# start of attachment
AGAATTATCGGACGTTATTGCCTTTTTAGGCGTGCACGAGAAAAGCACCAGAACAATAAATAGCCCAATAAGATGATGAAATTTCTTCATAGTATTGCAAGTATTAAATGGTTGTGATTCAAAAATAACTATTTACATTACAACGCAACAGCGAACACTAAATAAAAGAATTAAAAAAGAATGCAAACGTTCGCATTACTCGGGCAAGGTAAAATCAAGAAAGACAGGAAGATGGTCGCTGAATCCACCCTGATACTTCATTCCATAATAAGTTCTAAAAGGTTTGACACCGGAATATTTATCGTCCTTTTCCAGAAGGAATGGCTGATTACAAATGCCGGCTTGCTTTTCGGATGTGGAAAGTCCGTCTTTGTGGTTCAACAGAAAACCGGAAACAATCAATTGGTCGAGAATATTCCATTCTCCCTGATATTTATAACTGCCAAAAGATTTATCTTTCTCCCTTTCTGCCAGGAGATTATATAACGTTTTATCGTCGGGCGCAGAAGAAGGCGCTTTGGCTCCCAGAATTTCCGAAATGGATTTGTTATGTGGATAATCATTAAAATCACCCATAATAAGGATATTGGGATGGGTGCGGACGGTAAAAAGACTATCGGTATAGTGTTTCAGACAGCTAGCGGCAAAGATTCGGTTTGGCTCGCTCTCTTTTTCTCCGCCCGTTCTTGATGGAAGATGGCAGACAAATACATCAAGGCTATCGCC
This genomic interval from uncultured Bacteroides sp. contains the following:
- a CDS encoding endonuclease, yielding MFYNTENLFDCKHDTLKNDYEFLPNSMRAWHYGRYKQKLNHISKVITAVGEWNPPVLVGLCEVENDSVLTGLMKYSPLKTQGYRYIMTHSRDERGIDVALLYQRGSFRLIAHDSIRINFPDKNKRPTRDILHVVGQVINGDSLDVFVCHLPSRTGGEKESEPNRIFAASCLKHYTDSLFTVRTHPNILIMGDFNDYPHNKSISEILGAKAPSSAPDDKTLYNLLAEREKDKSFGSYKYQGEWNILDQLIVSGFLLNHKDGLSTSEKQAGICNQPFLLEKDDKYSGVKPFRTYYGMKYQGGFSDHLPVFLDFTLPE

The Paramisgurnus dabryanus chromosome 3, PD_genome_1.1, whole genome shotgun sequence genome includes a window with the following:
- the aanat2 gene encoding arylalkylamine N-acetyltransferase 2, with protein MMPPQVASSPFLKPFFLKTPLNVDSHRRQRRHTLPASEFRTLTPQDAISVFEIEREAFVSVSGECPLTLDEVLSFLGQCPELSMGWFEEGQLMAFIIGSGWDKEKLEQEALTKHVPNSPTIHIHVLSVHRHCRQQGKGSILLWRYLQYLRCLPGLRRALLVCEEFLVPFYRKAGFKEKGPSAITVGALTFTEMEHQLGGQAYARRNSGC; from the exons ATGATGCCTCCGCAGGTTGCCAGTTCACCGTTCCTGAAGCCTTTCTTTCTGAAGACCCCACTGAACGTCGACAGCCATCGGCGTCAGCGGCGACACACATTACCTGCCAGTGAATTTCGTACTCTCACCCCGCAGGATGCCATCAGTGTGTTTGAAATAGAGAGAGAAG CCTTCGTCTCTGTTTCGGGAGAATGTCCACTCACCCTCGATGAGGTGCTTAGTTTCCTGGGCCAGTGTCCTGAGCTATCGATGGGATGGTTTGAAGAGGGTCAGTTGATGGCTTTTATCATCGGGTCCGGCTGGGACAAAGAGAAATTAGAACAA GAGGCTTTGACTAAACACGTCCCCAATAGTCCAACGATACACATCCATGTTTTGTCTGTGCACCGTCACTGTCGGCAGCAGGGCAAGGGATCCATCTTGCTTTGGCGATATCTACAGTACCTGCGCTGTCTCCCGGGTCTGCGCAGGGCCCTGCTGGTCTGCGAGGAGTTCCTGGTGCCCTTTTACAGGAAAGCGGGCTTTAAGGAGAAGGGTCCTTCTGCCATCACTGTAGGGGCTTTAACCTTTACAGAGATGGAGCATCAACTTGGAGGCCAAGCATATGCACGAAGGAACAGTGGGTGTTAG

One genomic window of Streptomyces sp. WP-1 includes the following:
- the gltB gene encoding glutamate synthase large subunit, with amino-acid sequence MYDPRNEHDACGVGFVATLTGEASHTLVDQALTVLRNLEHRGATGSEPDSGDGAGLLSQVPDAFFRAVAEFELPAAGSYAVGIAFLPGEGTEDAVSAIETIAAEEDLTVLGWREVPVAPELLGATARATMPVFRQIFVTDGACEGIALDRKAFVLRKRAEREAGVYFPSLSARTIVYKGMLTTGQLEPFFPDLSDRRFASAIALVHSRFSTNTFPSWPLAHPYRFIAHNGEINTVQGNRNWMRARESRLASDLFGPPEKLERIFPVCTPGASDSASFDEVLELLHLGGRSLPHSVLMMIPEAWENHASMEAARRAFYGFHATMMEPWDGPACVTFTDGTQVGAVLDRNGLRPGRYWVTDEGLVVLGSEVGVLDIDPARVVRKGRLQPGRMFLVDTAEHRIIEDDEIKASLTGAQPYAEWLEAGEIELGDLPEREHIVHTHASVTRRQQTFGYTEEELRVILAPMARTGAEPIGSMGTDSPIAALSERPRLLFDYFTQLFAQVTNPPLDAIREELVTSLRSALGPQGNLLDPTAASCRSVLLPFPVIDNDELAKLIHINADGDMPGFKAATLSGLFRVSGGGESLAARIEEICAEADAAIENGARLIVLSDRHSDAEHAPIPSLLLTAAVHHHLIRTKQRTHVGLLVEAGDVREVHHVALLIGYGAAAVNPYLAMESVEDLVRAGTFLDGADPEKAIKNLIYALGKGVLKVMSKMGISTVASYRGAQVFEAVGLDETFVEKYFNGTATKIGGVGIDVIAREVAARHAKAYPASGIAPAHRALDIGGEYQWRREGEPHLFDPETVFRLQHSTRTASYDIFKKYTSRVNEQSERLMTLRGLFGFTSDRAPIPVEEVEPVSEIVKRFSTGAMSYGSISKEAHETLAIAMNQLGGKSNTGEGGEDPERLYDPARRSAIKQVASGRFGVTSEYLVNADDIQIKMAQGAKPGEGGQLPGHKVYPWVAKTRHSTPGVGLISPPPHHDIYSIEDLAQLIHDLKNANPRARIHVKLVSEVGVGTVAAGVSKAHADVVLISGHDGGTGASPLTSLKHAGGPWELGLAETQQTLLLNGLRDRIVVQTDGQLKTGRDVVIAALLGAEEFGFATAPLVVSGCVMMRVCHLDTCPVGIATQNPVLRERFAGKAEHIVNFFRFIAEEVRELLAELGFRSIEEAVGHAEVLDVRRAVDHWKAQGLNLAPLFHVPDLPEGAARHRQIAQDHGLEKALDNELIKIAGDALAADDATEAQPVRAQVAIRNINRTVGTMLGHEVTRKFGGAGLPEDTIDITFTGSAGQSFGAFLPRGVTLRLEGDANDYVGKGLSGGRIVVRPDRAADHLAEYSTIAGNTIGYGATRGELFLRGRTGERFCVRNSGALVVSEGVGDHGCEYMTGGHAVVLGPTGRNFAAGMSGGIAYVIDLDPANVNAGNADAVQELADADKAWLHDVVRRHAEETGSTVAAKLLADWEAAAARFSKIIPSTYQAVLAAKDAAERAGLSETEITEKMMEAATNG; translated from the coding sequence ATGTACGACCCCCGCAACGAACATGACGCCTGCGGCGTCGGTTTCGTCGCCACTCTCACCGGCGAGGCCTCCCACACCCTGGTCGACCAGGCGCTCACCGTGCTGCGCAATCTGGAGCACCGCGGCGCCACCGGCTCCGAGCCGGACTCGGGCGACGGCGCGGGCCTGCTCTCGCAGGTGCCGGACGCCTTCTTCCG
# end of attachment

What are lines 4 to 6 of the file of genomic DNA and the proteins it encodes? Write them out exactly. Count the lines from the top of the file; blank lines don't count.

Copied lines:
The Paramisgurnus dabryanus chromosome 3, PD_genome_1.1, whole genome shotgun sequence genome includes a window with the following:
- the aanat2 gene encoding arylalkylamine N-acetyltransferase 2, with protein MMPPQVASSPFLKPFFLKTPLNVDSHRRQRRHTLPASEFRTLTPQDAISVFEIEREAFVSVSGECPLTLDEVLSFLGQCPELSMGWFEEGQLMAFIIGSGWDKEKLEQEALTKHVPNSPTIHIHVLSVHRHCRQQGKGSILLWRYLQYLRCLPGLRRALLVCEEFLVPFYRKAGFKEKGPSAITVGALTFTEMEHQLGGQAYARRNSGC; from the exons ATGATGCCTCCGCAGGTTGCCAGTTCACCGTTCCTGAAGCCTTTCTTTCTGAAGACCCCACTGAACGTCGACAGCCATCGGCGTCAGCGGCGACACACATTACCTGCCAGTGAATTTCGTACTCTCACCCCGCAGGATGCCATCAGTGTGTTTGAAATAGAGAGAGAAG CCTTCGTCTCTGTTTCGGGAGAATGTCCACTCACCCTCGATGAGGTGCTTAGTTTCCTGGGCCAGTGTCCTGAGCTATCGATGGGATGGTTTGAAGAGGGTCAGTTGATGGCTTTTATCATCGGGTCCGGCTGGGACAAAGAGAAATTAGAACAA GAGGCTTTGACTAAACACGTCCCCAATAGTCCAACGATACACATCCATGTTTTGTCTGTGCACCGTCACTGTCGGCAGCAGGGCAAGGGATCCATCTTGCTTTGGCGATATCTACAGTACCTGCGCTGTCTCCCGGGTCTGCGCAGGGCCCTGCTGGTCTGCGAGGAGTTCCTGGTGCCCTTTTACAGGAAAGCGGGCTTTAAGGAGAAGGGTCCTTCTGCCATCACTGTAGGGGCTTTAACCTTTACAGAGATGGAGCATCAACTTGGAGGCCAAGCATATGCACGAAGGAACAGTGGGTGTTAG

One genomic window of Streptomyces sp. WP-1 includes the following: